LEWISTON – St. Patrick’s Day is the one day that everyone can be a little bit Irish. Although Pauline “Polly” O’Connell was born and raised in Lewiston, she’s a perfect example of a cook who definitely has the luck of the Irish when it comes to pleasing her family and friends with her wonderful recipes.

“I ‘became Irish’ when I married my husband, Frank, and have tried many Irish recipes over the years,” she said. O’Connell has acquired a number of traditional Irish recipes that have become family favorites and can be shared on St. Patrick’s Day or any other time of the year.

“I’m really of French/Yankee descent,” she said. “My dad was French, and Mom was Yankee,” from Newfoundland.

Her parents’ influence helped her when she began preparing meals for her own family. “I really didn’t start cooking until I got married. But I did have a mother and father who both put out simple but delicious meals for their family of six. Mom was a terrific pie maker, and my Dad could make good meals with limited ingredients. He made use of all leftovers, if there were any. Everything was so good and tasty.”

O’Connell’s self-proclaimed simple recipes are in tune with today’s trend of keeping meals healthy, easy to follow and time-efficient. Over the years, she’s noticed the shift in meal preparation styles. “It’s really different cooking right now. People are more concerned than ever about making the right choices when it comes to eating: cholesterol, fat, fiber, sodium and let’s not forget about calorie intake,” she said.

“I am now getting low and fat-free recipes, and ‘Healthy Homestyle’ cookbooks. Using those as a guide, I try to cook satisfying and healthful meals with only moderate changes in our eating habits,” she said.

O’Connell and her husband of more than 50 years have four children, George, Gregory, Maureen and Gary. Her son Gary, who returned home from Iraq on March 5, was the person who nominated her for Cook of the Week. Frank and Polly O’Connell also are the grandparents of six and great-grandparents of two. O’Connell and her husband volunteer a lot together, and she’s chairwoman of the annual Palm Sunday brunch sponsored by the St. Mary’s Auxiliary. During her spare time, she enjoys quilting with her daughter. “Together we made a quilt for Gary, and we were going to mail it to Iraq, but decided to wait for his return home,” she said.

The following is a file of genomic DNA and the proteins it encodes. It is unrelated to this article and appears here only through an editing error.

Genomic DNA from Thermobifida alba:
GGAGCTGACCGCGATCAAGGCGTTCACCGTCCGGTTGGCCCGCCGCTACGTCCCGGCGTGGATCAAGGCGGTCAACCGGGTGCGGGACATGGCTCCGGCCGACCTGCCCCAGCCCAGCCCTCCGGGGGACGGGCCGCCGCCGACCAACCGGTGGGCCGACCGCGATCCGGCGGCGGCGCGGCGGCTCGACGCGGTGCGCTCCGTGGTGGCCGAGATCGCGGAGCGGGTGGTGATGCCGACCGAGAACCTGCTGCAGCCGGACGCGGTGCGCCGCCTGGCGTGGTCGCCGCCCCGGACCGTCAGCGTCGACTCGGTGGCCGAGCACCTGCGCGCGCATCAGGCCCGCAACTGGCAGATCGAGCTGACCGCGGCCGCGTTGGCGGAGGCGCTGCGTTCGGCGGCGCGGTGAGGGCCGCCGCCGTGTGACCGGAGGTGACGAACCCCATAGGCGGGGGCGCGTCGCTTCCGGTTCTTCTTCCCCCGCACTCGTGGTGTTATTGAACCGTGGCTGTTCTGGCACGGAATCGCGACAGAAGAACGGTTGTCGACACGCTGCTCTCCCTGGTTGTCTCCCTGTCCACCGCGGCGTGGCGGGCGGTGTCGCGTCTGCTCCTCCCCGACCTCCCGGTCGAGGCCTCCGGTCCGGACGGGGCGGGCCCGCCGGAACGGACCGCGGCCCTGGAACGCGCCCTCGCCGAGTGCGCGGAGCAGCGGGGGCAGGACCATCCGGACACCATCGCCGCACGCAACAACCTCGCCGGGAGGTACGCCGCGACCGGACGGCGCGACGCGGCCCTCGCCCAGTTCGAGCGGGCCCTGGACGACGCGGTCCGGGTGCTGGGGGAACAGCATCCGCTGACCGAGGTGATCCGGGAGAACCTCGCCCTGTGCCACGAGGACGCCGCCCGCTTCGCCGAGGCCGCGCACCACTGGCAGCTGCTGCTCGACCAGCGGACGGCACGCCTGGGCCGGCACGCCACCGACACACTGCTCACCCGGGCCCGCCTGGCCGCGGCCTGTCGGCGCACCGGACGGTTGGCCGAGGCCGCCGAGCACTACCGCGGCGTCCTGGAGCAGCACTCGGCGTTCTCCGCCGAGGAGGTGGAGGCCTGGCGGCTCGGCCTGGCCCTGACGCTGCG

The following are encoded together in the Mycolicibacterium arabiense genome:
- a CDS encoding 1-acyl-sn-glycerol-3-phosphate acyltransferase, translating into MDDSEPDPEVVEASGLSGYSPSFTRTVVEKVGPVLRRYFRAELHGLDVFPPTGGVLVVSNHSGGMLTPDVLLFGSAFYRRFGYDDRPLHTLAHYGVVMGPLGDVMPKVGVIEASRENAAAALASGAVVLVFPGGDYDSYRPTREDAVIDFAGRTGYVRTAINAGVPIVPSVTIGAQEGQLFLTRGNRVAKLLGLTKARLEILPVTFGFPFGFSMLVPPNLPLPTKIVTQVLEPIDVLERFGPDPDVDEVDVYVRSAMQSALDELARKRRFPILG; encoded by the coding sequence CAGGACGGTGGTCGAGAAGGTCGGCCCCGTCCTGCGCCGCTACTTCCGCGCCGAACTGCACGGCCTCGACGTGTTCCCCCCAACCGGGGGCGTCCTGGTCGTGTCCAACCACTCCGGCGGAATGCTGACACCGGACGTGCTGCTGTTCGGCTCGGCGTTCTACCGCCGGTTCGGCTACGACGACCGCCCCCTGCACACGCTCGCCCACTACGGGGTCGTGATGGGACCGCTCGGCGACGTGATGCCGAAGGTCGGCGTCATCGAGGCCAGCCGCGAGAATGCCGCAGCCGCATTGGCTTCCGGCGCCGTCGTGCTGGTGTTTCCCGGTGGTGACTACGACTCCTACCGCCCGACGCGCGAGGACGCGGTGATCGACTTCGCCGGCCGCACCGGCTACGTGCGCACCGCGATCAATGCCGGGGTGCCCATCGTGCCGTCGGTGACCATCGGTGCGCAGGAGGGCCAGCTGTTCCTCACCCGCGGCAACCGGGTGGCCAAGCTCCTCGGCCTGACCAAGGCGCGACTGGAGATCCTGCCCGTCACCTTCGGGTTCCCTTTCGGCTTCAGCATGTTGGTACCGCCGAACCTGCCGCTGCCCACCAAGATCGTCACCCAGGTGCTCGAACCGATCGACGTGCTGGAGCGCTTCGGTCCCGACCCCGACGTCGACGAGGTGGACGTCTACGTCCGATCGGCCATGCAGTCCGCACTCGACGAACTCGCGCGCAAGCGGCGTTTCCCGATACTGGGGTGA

Irish pork roast with turnips
3 pounds rolled boneless pork roast

1 clove of garlic

¼ cup butter, softened

Salt and pepper

2 pounds small, white turnips

2 teaspoons sugar

2 cups chicken broth

1 tablespoon flour
1 tablespoon chopped parsley
Preheat oven to 425 degrees. Peel garlic clove. Cut garlic clove in half and rub it all over the pork. (Optional: cut slits in pork and insert additional garlic slices).

Place pork in a roasting pan and spread butter all over it. Sprinkle with salt and pepper, and roast for 30 minutes. Reduce heat to 375 degrees and cook for 50 minutes longer.

Meanwhile, peel and halve the turnips (or quarter them, depending on the size). Put in a saucepan. Cover with cold, salted water and bring to a boil. Drain, then dry on paper towels.

Arrange turnips around pork in roasting pan. Sprinkle turnips lightly with the sugar and add broth. Cover with foil and roast for 30 minutes. Remove foil, turn turnips over and cook for additional 15 minutes. Test pork for doneness with a meat thermometer and cook a little longer, if necessary.

Place pork on warmed serving platter and carve into thick slices. Arrange turnips on the dish and keep hot.

Pour off liquid from pan and reserve. Sprinkle the flour into the pan and cook, stirring for 1 minute. Gradually add the reserved liquid and bring to a boil, stirring constantly. Adjust salt and pepper seasoning to your liking. Sprinkle parsley over turnips and serve.
Irish soda bread
4 cups all-purpose flour

½ teaspoon baking soda

¼ teaspoon salt

1 to 1½ cups of buttermilk (or whole milk)
Raisins (optional)
Mix dry ingredients together. Add buttermilk or milk to form loose dough. Add raisins, if desired. Place dough on floured board and knead until smooth. Form into a round, about 2 inches high. Make a large X with a sharp knife in the top of dough. Bake on a greased baking sheet at 375 degrees for 45 minutes. Makes one loaf.
Irish coffee
Into a stemmed cup (or glass) rimmed with sugar, pour 1½ ounces Irish whiskey. Fill to within a half-inch of top with strong, hot black coffee. Cover surface to brim with chilled whipped cream.
Pistachio Bundt cake
1 package (18¼ ounces) yellow cake mix

3 packages (3.4 ounces each) instant pistachio pudding mix

1 cup water

1 cup vegetable oil

4 eggs

Ingredients for glaze:

1 cup confectioners’ sugar

1 tablespoon butter or margarine, softened

2 to 3 tablespoons milk
A few drops of green coloring (optional)
In a mixing bowl, combine dry cake mix and pudding mixes, water, oil and eggs. Beat on low speed for 1 minute. Scrape sides and beat for another minute. Pour into a greased 9-inch, fluted Bundt pan. Bake at 350 degrees for 60 to 70 minutes or until a toothpick inserted near the center comes out clean. Cool for 10 to 15 minutes before removing from pan to a wire rack to cool completely.

Combine glaze ingredients, drizzle over cake.

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